Is the Japanese Post Office trying to challenge the Hyakumeizan canon?
“Philately, that’s it – now I’m definitely going to take up stamp-collecting!” At moments of stress, back when we were serving our mountain apprenticeships, this was the phrase I’d sometimes hear from my rope companion.
Yesterday, philately popped up again in the shape of a brown envelope bearing a Tokyo postmark. Tearing it open, I found a complete set of the recently issued “Japanese Mountains Series No.2” stamps, together with a note from Japan-based mountain photographer and fellow Hyakumeizan enthusiast Peter Skov.
It was most kind of Peter to send them over. For you really have to see the originals of these stamps to appreciate their superb colours and print quality; web images just don’t do them justice.
Sitting up there in pride of place, at the top left-hand side of the sheet, is Mt Fuji. As you’d expect, Japan’s top mountain has been adorning the nation’s stamps for quite a while, and especially in times of crisis.
After the 1923 Great Kantō Earthquake, for instance, a new stamp design featured the imperial chrysanthemum crest over Fuji against a background of cherry blossoms. These stamps had to be printed on private presses, as the earthquake had levelled the official printing office.
During the turbulent years of early Shōwa, Mt Fuji appeared on set after set of stamps – for the full details, refer to H Byron Earhart’s magisterial book on Mt Fuji. But more than crude nationalism may have been at work. According to Baron Takaharu Mitsui, writing on “Japan portrayed in her postage stamps” in 1940:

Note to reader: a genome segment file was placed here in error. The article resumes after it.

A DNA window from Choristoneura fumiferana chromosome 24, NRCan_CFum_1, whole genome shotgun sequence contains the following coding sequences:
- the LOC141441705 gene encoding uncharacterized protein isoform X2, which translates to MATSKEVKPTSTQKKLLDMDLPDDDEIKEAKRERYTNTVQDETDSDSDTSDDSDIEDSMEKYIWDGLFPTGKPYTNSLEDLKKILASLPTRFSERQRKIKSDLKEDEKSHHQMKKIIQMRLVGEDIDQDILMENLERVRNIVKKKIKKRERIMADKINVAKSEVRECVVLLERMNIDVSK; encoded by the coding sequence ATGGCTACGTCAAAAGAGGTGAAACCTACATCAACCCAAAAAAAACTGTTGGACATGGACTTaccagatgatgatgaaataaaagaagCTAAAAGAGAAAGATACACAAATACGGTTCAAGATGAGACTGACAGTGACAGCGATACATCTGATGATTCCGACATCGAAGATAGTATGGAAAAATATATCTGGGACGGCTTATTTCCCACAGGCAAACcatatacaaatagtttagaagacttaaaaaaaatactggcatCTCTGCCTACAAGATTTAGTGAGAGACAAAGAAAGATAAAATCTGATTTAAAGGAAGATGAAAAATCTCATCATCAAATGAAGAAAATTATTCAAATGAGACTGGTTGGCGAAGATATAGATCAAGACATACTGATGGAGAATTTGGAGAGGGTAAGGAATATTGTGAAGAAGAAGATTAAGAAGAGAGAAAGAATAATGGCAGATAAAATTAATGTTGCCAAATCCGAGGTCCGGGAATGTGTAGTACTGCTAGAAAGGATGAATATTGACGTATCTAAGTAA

Even those Westerners who have not been to Japan know that Japanese nature is symbolized by Mt Huzi (sic) and the Japanese character by her cherry-blossom … The snow-crowned Huzi, the charming cherry blossom, the frost-braving plum blossom … these are to be taken at a higher connative worth than their mere ornamental value.”
When the smoke of war cleared, it temporarily became illegal to show Mt Fuji in a film, for fear that its silhouette would somehow rekindle nationalistic sentiments. And, whether or not by official diktat, the mountain also vanished from coins and banknotes for some years, reappearing only in 1951 (or was it 1969?) on a new 500-yen note.
But, curiously, this ban or abstention never applied to postal issues. On stamps, at least, it was as if Mt Fuji rose above the petty differences of the humans running around at its foot. A Japanese stamp catalogue explains the apparent anomaly in official policy as follows:
Postwar efforts at postage stamp making in Japan were marked by the implementation of a program for revising designs so as to symbolize a country out for peace. The first step toward the avowed object was the issuance on August 1, 1946, of a stamp, 1 yen, blue, R 217. The design is taken from the ‘Shower at the foot of Mt Fuji’, one of the masterpieces of Hokusai Katsushika…
Mt Fuji is, of course, the pre-eminent member of Fukada Kyūya’s One Hundred Mountains of Japan. And seven other mountains in the current stamp series – Tsukuba, Kasa-ga-dake, Ibuki, Zao, Gassan, Ryōgami, Kujū – also belong to this elite cohort. But that leaves two mountains that are quite unknown to Hyakumeizan fans: Nijō-san, a twin peak on the ridge dividing Osaka from Nara, and Iinoyama, a lowly if shapely eminence on Shikoku.
Neither was high enough for Fukada to include them in his 1964 list of Hyakumeizan – for which (with two exceptions) he stipulated a minimum altitude of 1,500 metres. But that doesn’t mean that these hills are lacking in aesthetic and literary charm. Iinoyama, for example, is a mere 422 metres high. Yet its Fuji-like form was once immortalised by no less a poet than Saigyō: